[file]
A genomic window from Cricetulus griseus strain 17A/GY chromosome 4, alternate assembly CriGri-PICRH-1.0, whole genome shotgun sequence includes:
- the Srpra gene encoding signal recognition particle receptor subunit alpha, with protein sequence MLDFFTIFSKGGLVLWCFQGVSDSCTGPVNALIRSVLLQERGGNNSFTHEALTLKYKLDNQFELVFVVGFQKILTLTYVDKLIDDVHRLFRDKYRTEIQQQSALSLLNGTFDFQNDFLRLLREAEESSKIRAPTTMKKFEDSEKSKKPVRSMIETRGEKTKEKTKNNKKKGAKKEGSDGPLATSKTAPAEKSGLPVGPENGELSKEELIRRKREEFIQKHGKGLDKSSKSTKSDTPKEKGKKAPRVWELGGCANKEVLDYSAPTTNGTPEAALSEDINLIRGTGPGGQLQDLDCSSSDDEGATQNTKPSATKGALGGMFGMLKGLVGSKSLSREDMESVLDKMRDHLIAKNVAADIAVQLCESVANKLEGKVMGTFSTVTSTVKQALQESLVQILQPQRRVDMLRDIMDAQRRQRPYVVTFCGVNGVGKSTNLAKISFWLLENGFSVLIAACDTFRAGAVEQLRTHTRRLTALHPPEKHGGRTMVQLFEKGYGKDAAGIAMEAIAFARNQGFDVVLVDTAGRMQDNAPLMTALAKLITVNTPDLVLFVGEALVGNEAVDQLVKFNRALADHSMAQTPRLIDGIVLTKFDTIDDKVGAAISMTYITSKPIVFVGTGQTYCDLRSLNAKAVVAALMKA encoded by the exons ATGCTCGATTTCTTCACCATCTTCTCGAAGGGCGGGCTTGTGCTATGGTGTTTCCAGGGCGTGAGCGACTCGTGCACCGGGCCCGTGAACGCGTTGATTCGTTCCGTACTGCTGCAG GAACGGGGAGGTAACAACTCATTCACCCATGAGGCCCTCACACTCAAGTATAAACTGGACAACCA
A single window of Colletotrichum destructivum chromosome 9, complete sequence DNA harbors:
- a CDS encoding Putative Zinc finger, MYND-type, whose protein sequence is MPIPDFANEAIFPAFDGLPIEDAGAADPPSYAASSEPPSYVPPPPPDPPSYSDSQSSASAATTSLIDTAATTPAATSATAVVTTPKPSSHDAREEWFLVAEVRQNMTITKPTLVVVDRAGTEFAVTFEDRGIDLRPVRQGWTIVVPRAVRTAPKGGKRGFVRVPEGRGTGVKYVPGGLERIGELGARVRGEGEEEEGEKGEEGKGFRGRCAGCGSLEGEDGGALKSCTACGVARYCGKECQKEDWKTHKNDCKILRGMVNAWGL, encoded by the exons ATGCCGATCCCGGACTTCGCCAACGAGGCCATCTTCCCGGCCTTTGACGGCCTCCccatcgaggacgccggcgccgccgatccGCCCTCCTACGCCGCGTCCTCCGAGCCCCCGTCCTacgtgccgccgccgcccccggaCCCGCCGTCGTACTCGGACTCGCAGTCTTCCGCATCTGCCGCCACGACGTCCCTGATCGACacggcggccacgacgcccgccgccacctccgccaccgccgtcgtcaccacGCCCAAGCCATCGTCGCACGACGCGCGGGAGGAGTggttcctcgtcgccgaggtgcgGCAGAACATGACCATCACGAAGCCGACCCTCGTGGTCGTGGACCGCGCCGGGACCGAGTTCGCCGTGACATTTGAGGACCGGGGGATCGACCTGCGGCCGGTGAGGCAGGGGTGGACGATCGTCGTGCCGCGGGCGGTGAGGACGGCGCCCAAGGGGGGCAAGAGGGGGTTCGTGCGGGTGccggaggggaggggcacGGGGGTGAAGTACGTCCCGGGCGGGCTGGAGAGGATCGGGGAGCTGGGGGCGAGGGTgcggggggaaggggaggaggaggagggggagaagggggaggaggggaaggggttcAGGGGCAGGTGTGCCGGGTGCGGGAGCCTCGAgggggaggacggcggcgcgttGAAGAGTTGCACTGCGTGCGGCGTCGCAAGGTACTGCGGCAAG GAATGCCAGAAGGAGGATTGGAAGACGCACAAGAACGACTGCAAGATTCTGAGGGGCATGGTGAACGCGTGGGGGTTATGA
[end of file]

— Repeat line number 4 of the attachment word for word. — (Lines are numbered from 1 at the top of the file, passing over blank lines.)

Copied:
- a CDS encoding Putative Zinc finger, MYND-type, whose protein sequence is MPIPDFANEAIFPAFDGLPIEDAGAADPPSYAASSEPPSYVPPPPPDPPSYSDSQSSASAATTSLIDTAATTPAATSATAVVTTPKPSSHDAREEWFLVAEVRQNMTITKPTLVVVDRAGTEFAVTFEDRGIDLRPVRQGWTIVVPRAVRTAPKGGKRGFVRVPEGRGTGVKYVPGGLERIGELGARVRGEGEEEEGEKGEEGKGFRGRCAGCGSLEGEDGGALKSCTACGVARYCGKECQKEDWKTHKNDCKILRGMVNAWGL, encoded by the exons ATGCCGATCCCGGACTTCGCCAACGAGGCCATCTTCCCGGCCTTTGACGGCCTCCccatcgaggacgccggcgccgccgatccGCCCTCCTACGCCGCGTCCTCCGAGCCCCCGTCCTacgtgccgccgccgcccccggaCCCGCCGTCGTACTCGGACTCGCAGTCTTCCGCATCTGCCGCCACGACGTCCCTGATCGACacggcggccacgacgcccgccgccacctccgccaccgccgtcgtcaccacGCCCAAGCCATCGTCGCACGACGCGCGGGAGGAGTggttcctcgtcgccgaggtgcgGCAGAACATGACCATCACGAAGCCGACCCTCGTGGTCGTGGACCGCGCCGGGACCGAGTTCGCCGTGACATTTGAGGACCGGGGGATCGACCTGCGGCCGGTGAGGCAGGGGTGGACGATCGTCGTGCCGCGGGCGGTGAGGACGGCGCCCAAGGGGGGCAAGAGGGGGTTCGTGCGGGTGccggaggggaggggcacGGGGGTGAAGTACGTCCCGGGCGGGCTGGAGAGGATCGGGGAGCTGGGGGCGAGGGTgcggggggaaggggaggaggaggagggggagaagggggaggaggggaaggggttcAGGGGCAGGTGTGCCGGGTGCGGGAGCCTCGAgggggaggacggcggcgcgttGAAGAGTTGCACTGCGTGCGGCGTCGCAAGGTACTGCGGCAAG GAATGCCAGAAGGAGGATTGGAAGACGCACAAGAACGACTGCAAGATTCTGAGGGGCATGGTGAACGCGTGGGGGTTATGA